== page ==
Rushdie not first to suffer attempt on life by someone who hadn’t read their book
Author Salman Rushdie

New York: Salman Rushdie has been taken off a ventilator and was able to talk, a day after the Mumbai-born author was stabbed, in what US authorities said was a “targeted, unprovoked, preplanned” attack.

Rushdie, who faced Islamist death threats for years after writing “The Satanic Verses”, was stabbed by a 24-year-old New Jersey resident identified as Hadi Matar, the US national of Lebanese origin, on stage on Friday while he was being introduced at a literary event of the Chautauqua Institution in Western New York.

“@SalmanRushdie off ventilator and talking! Continued prayers from all @chq,” Chautauqua Institution president Michael Hill said in a tweet on Saturday night.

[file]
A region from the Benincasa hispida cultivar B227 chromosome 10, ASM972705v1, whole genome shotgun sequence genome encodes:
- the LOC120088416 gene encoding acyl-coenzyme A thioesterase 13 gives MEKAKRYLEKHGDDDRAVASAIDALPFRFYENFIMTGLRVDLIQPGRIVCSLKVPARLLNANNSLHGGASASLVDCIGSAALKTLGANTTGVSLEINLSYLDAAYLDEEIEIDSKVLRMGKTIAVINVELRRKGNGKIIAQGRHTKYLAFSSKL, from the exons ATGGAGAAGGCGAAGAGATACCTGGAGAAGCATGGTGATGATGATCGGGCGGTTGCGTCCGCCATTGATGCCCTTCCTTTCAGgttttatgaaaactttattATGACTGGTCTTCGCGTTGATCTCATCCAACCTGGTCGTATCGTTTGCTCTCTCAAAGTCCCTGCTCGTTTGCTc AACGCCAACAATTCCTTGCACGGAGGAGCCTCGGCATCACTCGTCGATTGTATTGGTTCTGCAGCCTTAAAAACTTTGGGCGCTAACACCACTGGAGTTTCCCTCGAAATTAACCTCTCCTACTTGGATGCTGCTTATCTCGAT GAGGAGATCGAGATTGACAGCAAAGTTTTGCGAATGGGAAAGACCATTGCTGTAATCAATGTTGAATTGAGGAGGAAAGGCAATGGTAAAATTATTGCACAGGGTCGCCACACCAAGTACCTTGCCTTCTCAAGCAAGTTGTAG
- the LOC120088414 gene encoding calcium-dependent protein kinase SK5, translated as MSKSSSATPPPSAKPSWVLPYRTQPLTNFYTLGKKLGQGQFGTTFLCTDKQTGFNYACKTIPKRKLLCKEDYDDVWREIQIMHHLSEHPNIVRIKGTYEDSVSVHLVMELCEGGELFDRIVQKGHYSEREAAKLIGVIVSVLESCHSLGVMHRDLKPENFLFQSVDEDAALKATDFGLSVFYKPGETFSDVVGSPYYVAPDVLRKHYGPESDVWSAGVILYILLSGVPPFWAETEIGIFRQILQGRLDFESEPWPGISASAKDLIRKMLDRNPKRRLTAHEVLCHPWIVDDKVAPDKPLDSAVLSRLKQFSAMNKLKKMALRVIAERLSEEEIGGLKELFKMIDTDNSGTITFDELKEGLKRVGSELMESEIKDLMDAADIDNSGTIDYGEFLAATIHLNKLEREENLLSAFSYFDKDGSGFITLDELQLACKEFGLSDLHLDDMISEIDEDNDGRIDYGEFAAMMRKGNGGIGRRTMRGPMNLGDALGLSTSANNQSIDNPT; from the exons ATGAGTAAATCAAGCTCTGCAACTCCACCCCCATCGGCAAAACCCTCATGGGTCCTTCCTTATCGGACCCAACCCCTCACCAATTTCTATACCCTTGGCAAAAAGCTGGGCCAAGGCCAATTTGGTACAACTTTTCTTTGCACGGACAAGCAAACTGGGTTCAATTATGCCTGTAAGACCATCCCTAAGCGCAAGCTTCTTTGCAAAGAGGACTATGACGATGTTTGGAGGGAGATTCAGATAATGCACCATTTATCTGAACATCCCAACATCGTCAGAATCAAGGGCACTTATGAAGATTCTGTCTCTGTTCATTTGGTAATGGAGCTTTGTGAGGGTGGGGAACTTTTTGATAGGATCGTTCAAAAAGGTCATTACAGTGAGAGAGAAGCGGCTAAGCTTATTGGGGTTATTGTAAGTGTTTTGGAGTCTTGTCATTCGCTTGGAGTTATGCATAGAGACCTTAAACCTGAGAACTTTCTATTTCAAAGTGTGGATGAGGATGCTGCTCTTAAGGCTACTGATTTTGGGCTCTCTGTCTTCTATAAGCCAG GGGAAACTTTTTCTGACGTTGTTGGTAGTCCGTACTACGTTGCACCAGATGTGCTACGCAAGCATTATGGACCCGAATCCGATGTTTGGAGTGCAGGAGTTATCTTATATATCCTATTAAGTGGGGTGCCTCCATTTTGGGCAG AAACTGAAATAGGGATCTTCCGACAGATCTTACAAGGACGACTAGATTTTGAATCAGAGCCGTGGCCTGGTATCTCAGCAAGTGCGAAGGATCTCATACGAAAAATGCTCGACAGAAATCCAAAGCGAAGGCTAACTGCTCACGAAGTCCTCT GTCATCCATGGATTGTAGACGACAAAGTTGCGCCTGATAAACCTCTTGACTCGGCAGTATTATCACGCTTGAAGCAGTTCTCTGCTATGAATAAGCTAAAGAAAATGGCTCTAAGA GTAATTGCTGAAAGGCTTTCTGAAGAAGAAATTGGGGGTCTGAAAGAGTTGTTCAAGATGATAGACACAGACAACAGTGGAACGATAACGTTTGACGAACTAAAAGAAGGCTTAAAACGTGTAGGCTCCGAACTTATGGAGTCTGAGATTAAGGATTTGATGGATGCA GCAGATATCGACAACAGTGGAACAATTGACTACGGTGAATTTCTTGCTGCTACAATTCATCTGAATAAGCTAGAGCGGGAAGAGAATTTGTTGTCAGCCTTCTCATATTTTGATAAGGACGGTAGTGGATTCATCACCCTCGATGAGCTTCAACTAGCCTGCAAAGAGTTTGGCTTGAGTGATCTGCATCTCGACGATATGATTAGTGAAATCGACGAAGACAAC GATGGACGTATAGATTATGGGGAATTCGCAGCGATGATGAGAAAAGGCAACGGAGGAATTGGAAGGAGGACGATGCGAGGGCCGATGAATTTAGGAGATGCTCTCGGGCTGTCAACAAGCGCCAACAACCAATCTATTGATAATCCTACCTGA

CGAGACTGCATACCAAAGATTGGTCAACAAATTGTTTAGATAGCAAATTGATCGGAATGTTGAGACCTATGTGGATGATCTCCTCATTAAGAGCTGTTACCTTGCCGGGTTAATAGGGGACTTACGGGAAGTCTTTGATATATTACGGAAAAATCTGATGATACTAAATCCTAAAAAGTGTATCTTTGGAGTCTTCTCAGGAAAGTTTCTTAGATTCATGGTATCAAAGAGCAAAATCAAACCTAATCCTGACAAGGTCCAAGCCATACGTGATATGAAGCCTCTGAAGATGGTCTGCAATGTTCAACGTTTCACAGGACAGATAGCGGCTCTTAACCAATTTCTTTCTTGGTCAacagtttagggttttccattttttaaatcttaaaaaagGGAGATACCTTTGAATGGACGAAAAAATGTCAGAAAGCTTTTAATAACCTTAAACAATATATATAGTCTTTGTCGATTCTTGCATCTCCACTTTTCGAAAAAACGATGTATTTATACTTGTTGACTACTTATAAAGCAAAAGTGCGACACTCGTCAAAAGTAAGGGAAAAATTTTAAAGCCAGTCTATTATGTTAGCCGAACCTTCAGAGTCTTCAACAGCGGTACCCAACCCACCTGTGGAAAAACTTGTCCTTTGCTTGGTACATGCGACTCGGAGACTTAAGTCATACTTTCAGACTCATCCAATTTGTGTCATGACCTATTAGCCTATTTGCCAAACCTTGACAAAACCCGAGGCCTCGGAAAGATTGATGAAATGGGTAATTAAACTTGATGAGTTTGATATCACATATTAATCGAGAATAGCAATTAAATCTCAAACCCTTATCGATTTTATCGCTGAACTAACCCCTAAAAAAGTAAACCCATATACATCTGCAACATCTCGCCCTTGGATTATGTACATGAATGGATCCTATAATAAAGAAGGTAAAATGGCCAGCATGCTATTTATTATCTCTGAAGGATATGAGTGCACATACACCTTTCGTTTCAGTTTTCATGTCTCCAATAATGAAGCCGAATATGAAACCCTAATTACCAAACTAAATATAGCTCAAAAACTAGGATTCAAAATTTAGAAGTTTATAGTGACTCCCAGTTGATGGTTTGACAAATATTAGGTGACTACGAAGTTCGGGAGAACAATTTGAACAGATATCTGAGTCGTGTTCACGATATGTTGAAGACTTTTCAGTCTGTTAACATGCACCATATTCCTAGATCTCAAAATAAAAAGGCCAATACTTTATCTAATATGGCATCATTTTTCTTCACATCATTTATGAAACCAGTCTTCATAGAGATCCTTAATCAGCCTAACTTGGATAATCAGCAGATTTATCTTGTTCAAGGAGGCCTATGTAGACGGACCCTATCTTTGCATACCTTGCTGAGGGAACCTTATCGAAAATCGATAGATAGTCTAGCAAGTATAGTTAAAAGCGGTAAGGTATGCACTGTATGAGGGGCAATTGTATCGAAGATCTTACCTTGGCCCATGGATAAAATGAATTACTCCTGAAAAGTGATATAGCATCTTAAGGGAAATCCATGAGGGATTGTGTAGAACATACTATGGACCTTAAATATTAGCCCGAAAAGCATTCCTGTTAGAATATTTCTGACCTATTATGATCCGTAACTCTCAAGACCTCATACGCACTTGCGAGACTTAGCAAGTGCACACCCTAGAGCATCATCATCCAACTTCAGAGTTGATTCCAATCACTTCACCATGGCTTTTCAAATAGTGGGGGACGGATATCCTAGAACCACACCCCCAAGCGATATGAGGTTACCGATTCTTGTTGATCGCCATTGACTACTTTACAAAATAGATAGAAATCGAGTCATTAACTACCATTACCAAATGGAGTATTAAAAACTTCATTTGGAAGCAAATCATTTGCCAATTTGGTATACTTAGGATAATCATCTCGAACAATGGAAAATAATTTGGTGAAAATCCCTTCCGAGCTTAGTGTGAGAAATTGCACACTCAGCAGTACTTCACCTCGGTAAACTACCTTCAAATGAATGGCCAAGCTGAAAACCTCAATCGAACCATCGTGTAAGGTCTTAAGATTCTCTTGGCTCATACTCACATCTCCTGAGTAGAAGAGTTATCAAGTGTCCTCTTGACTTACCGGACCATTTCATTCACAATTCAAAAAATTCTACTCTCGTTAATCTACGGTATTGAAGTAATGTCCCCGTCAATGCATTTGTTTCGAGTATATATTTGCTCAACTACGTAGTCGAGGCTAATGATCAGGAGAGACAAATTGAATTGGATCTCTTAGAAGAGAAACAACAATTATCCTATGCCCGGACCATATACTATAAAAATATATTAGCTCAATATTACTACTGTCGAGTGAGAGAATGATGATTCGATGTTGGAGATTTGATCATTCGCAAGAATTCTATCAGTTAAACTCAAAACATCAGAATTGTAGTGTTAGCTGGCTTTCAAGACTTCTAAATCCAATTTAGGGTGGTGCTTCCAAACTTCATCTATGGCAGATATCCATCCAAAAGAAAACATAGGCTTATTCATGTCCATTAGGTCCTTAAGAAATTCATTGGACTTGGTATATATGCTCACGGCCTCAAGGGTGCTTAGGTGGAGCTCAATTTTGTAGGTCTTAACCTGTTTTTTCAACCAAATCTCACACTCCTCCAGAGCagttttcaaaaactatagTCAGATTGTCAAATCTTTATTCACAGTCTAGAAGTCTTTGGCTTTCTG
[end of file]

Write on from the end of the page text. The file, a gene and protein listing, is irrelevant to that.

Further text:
Rushdie’s agent, Andrew Wylie, also confirmed the news to the US media.

Rushdie, 75, was put on a ventilator after he was stabbed by Matar.

Earlier on Saturday, Matar pleaded not guilty to charges of attempted murder and assault at a brief court appearance where he was denied bail.

Matar was charged with attempted murder and assault in the stabbing of Rushdie and he pleaded not guilty. He made his appearance in court, wearing a black-and-white striped jumpsuit and handcuffed.

Chautauqua County District Attorney Jason Schmidt provided the details of Rushdie’s injuries in court during Matar’s arraignment Saturday afternoon.

The author’s injuries include three stab wounds to the right side of the front of his neck, four stab wounds to his stomach, a puncture wound to his right eye and chest, and a laceration on his right thigh, according to the county prosecutor.

“This was a targeted, unprovoked, preplanned attack on Mr Rushdie,” Schmidt alleged.

“Matar faces up to 32 years if convicted of both charges,” Schmidt said.

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